Probable cause exists when the facts and circumstances within the knowledge of the officer and of which he has reasonably trustworthy information are sufficient in themselves to warrant a person of reasonable caution to believe that the person arrested had committed an offense. Beck v. Ohio, 379 U.S. 89, 91, 85 S.Ct. 223, 13 L.Ed.2d 142 (1964); State v. Wilson, 153 Conn. 39, 42, 212 A.2d 75 (1965). An arrest for driving under the influence of intoxicating liquor, just as an arrest made for any other criminal offense, may properly be made on a finding of probable cause which is based on circumstantial, as well as direct evidence. See State v. Kreske, 130 Conn. 558, 563-64, 36 A.2d 389 (1944).

Section 54-1f (a) authorizes police officers to "arrest, without previous complaint and warrant, any person for any offense in their jurisdiction, when the person is taken or apprehended in the act or on the speedy information of others . . . ." (Emphasis added.) The statute was passed "primarily to guide officers in dealing with persons believed to be committing, or to have committed, misdemeanors," such as that of operating a motor vehicle while under the influence of liquor or drugs. McKenna v. Whipple, 97 Conn. 695, 701, 118 A. 40 (1922). It permits the arresting officer to rely upon all of the factual circumstances that have been brought to his attention, including those based upon his own subsequent personal observations of the suspect which may serve to supplement and confirm the "speedy information" that he has received from other persons. State v. Anonymous (1981-1), 37 Conn. Sup. 755, 759, 436 A.2d 789 (1981).

The statements of the persons who had observed the plaintiff's operation of his car in the parking lot may not in themselves have been sufficient to justify the plaintiff's arrest based on "speedy information." They tended, however, to show that the officer had reasonable grounds to determine the accuracy of that information by questioning him, by observing his appearance and behavior, and the manner in which he performed the field sobriety test. See Bath v. Heckers, 522 P.2d 108, 111 (Colo.App. 1974). A police officer who does not actually see the operation of the vehicle, or an accident in which it was involved, may nevertheless have probable cause to arrest a person for driving the vehicle while under the influence of intoxicating liquor based upon statements made by those who saw him operate the vehicle supplemented by the officer's own subsequent observations of the operator and his fitness to operate. McKenna v. Whipple, supra; Bath v. Heckers, supra.

The administrative record on this appeal reasonably supports the adjudicator's finding that the police officer had probable cause to arrest the plaintiff based on all of the facts and circumstances within his knowledge and of which he had reasonably trustworthy information from others.

The plaintiff's second claim on this appeal is that § 14-227b (b) requires the arresting officer to inform the operator of the exact period for which his license will be suspended in the event that he refuses to submit to a chemical test. The adjudicator's finding of facts concerning the plaintiff's refusal of testing is that "[t]he operator refused to submit to a chemical test or analysis after being warned of automatic suspension." The plaintiff argues that the language of subsection (b), under which the officer must inform the operator that his license "will be suspended in accordance with the provisions of subsection (d), (e), or (f) of this section if he refuses to submit to such test," required the officer to advise him that his license would be suspended for a six month period under subsection (d) which applies to first offenders such as the plaintiff.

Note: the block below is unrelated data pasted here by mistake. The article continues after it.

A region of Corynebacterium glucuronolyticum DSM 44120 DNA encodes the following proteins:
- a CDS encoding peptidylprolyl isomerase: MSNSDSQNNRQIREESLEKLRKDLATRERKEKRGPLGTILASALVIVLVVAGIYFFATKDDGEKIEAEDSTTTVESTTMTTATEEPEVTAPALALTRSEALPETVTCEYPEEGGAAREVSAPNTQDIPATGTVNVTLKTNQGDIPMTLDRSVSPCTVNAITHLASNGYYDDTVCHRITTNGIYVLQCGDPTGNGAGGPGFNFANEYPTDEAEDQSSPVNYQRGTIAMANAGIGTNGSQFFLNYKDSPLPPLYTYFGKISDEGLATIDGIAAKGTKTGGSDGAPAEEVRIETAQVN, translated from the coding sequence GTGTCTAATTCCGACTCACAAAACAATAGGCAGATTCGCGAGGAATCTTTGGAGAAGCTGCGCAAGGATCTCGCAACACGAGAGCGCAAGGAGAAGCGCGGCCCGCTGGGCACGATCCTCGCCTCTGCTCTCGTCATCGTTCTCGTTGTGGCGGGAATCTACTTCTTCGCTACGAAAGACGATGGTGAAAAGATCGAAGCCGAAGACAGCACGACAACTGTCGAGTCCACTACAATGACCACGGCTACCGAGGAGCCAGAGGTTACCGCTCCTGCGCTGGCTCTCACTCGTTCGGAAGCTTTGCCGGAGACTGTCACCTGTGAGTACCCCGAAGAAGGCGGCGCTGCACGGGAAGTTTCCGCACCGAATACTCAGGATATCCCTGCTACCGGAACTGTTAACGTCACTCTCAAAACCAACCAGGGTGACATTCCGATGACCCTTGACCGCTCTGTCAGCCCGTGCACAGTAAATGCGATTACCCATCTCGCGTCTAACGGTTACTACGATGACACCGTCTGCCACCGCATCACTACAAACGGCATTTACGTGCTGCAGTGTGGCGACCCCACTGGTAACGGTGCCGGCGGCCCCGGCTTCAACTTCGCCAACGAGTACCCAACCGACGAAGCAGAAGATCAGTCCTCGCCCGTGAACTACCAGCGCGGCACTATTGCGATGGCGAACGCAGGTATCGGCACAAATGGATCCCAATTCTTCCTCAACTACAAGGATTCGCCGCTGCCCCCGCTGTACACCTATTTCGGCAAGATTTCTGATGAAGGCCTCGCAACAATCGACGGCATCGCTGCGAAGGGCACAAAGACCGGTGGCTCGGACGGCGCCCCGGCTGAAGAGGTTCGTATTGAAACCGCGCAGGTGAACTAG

It should be noted that the statutory language relied upon by the plaintiff makes no express reference to any particular period of suspension. In fact, the three subsections referred to each provide for a different period of suspension, namely, six months for a first refusal (subsection [d]); twenty-four hours post-arrest (subsection [e]), and one year for previous offenders (subsection [f]). Moreover, the last sentence of subsection (b) provides only that "[t]he police officer shall make a notation upon the records of the police department that he informed the person that his license or nonresident operating privilege would be suspended if he refused to submit to such test."

The legislative history of the implied consent statute does not support the plaintiff's claim. Section 4(b) of Public Acts 1982, No. 82-408, which provided for a ninety day suspension for a refusal to submit to testing, expressly required the arresting officer to inform the operator of the duration of the statutory suspension. Section 2 of Public Acts 1983, No. 83-534, however, which was the applicable law at the time of the plaintiff's arrest, not only increased the suspension period to six months, but also deleted the statutory language which expressly required that the operator be informed of its duration.

In any event, the critical portion of the warnings which must be given to an operator under implied consent statutes is the fact of suspension rather than its duration, and when an officer gives him such notice it clearly indicates to him "that refusing the test was not a `safe harbor,' free of adverse consequences." See South Dakota v. Neville, 459 U.S. 553, 566, 103 S.Ct. 916, 74 L.Ed.2d 748 (1983). The fact that the officer tells him that his refusal to submit to testing will result in the suspension of his license without reference to the applicable suspension period under the statute is sufficient to inform him of the consequences of his refusal. Pryor v. State Department of Motor Vehicles, 8 Wash. App. 953, 955-56, 509 P.2d 1018 (1973).